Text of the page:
Year : 2015 | Volume
| Issue : 4 | Page : 477-479
"Amber in chamber" an enigmatous right atrial mass in a neonate
Sanjay Kumar1, Jai Prakash Sharma2, Saurabh Saigal3, Ritika Dhurwe2
1 Department of Anesthesia, AIIMS, New Delhi, India
2 Department of Anesthesia, AIIMS, India
3 Department of Trauma and Emergency Medicine, AIIMS, Bhopal, Madhya Pradesh, India
Department of Trauma and Emergency Medicine, AIIMS Bhopal, Saket Nagar, Bhopal, Madhya Pradesh
Source of Support: None, Conflict of Interest: None
|Date of Web Publication||16-Sep-2015|
The incidence of fungal infection is increasing worldwide. Although fungal infection is common in adults, few cases have been reported in the neonatal population. We report a case of the preterm neonate of 34 weeks who developed respiratory distress on 2 nd day and was initiated on mechanical ventilation. Treatment was instituted for sepsis, but the patient continued to deteriorate. Two-dimensional echocardiography revealed a large right atrial mass, which eventually turned out to be fungal ball. Intense surgical and medical management led to a speedy recovery of the patient. We stress on the early use of echocardiography in atypical presentation of neonatal septicemia along with routine investigations to help in early recognition of source of infection. This can be of great value in initiating definitive management and improving survival rate in such patients.
Keywords: Fungal endocarditis, neonatal septicemia, right atrium, two-dimensional echocardiography
|How to cite this article:|
Kumar S, Sharma JP, Saigal S, Dhurwe R. "Amber in chamber" an enigmatous right atrial mass in a neonate
. Saudi J Anaesth 2015;9:477-9
|How to cite this URL:|
Kumar S, Sharma JP, Saigal S, Dhurwe R. "Amber in chamber" an enigmatous right atrial mass in a neonate
. Saudi J Anaesth [serial online] 2015 [cited 2021 Oct 21];9:477-9. Available from: https://www.saudija.org/text.asp?2015/9/4/477/159482
| Introduction|| |
In today's world the menace of fungal infections is rising day by day. Fungal infections are associated with high mortality and morbidity. Candida is the most common fungal pathogen in human beings. According to the 1-day point prevalence Extended Prevalence of Infection in Intensive Care II study conducted over 75 countries in 2007, Candida was the third most common pathogen with an infection rate of 17% after Staphylococcus aureus and Pseudomonas.  Owing to the low incidence but high mortality of fungal endocarditis in the neonatal population, early diagnosis and treatment is utmost important. We report a rare case of neonatal sepsis with right atrial mass which eventually turned out to be fungal ball.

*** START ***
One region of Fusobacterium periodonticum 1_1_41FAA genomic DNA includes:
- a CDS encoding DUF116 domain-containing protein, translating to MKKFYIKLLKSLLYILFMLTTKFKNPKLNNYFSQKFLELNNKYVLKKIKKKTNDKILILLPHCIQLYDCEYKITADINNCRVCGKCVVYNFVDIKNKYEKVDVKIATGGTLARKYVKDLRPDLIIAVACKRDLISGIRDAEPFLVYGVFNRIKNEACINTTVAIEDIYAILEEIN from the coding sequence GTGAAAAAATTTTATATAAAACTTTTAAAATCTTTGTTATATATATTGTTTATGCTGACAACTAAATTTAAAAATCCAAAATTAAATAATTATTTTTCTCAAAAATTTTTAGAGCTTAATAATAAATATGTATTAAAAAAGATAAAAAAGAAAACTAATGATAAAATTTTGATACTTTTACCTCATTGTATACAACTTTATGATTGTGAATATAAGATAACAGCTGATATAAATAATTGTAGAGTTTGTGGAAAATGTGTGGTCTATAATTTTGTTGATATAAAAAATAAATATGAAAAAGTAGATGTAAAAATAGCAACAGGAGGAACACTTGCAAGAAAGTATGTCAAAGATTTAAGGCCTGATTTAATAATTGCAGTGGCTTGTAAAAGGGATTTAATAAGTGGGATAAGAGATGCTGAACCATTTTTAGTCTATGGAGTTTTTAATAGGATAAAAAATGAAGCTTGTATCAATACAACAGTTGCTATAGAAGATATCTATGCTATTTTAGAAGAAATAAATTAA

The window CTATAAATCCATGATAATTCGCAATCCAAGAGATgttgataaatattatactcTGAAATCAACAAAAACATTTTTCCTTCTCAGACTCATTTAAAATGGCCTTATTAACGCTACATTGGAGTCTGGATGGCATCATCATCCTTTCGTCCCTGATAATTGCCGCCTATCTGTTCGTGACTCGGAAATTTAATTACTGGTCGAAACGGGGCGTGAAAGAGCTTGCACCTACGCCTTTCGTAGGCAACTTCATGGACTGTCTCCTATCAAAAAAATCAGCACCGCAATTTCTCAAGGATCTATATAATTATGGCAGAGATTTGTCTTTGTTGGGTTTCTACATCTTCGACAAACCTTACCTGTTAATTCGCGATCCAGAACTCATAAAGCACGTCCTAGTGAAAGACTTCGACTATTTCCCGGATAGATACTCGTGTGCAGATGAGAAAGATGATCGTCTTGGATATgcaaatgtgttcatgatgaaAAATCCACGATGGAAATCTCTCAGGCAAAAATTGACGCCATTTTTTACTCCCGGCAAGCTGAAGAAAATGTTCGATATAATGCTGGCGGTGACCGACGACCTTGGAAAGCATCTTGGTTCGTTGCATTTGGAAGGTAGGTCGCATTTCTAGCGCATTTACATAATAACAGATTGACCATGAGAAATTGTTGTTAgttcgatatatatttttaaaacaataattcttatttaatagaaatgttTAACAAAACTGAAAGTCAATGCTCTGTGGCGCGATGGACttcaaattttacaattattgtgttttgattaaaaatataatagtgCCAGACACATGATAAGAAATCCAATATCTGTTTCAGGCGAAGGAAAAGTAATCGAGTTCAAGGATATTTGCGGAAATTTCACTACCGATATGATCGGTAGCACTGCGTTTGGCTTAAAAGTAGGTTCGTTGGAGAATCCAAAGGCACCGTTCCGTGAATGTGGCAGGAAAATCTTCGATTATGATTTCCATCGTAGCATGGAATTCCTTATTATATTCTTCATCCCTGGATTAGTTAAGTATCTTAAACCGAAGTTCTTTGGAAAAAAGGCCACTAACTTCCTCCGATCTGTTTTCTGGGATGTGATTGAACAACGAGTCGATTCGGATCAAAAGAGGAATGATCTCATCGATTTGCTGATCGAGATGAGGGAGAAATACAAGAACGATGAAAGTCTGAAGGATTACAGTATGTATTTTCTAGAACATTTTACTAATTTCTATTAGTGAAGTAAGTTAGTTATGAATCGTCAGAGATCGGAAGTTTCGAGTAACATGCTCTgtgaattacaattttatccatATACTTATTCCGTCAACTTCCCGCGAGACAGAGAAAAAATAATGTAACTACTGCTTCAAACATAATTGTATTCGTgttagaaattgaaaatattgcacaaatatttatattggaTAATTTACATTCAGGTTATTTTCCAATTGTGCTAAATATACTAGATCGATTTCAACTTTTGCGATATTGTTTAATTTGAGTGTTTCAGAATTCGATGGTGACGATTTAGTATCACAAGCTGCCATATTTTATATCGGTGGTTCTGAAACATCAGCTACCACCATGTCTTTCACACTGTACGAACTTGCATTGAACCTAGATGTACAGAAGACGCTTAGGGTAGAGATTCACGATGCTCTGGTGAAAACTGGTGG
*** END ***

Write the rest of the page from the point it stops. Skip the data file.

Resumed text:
| Case Report|| |
A 34 weeks old preterm neonate weighing 2.1 kg was delivered by emergency lower segment cesarean section following abruptio-placenta. Next day, the patient developed respiratory distress for which mechanical ventilation was initiated. Investigations revealed hemoglobin of 9 g/dl, total leucocyte count 17,000 cu.mm and platelet count of 30,000/mm 3 . Provisional diagnosis of neonatal sepsis was made. He was initiated on empirical antibiotics - cefotaxime 50 mg intravenous (i.v.) 12 hourly and amikacin 15 mg i.v. once daily and packed red blood cells as well as platelets were transfused. The patient showed signs of improvement and it was decided to wean him of ventilator, hence weaning process started and finally weaned off from ventilation on day 5 and extubated. After 8 h of extubation, baby had to be re-intubated because of tachypnea, worsening hypoxemia and hemodynamic instability. The mechanical ventilation was initiated with FiO 2 60%, respiratory rate 30/min; tidal volume 20 ml, positive end-expiratory pressure-3 cm H 2 O, inspiratory to expiratory ratio (I:E 1:1.5) maintaining SpO 2 90-95%. After few hours of mechanical ventilation the patient started deteriorating, two-dimensional (2D) echocardiography was done which showed a large right atrial mass obstructing right ventricular inflow. Finally, the decision for intra-cardiac excision of the mass was taken as it was obstructing the right ventricular inflow and compromising outflow from the right ventricle to the pulmonary artery. Patient was shifted to the operation theater with all hemodynamic monitors in situ. Induction was achieved by the inhalational technique using sevoflurane, i.v. fentanyl 8 μg and rocuronium 2 mg. The sternum was opened through standard median sternotomy, cardiopulmonary bypass instituted after heparinization and right atrium exposed. A grayish white mass of 3 cm × 3 cm, which was almost completely closing the tricuspid valve and destroying septal leaflet was identified as in [Figure 1]. The mass was excised by sacrificing septal leaflet of the tricuspid valve, and the defect was repaired, keeping foramen ovale patent for spontaneous closure.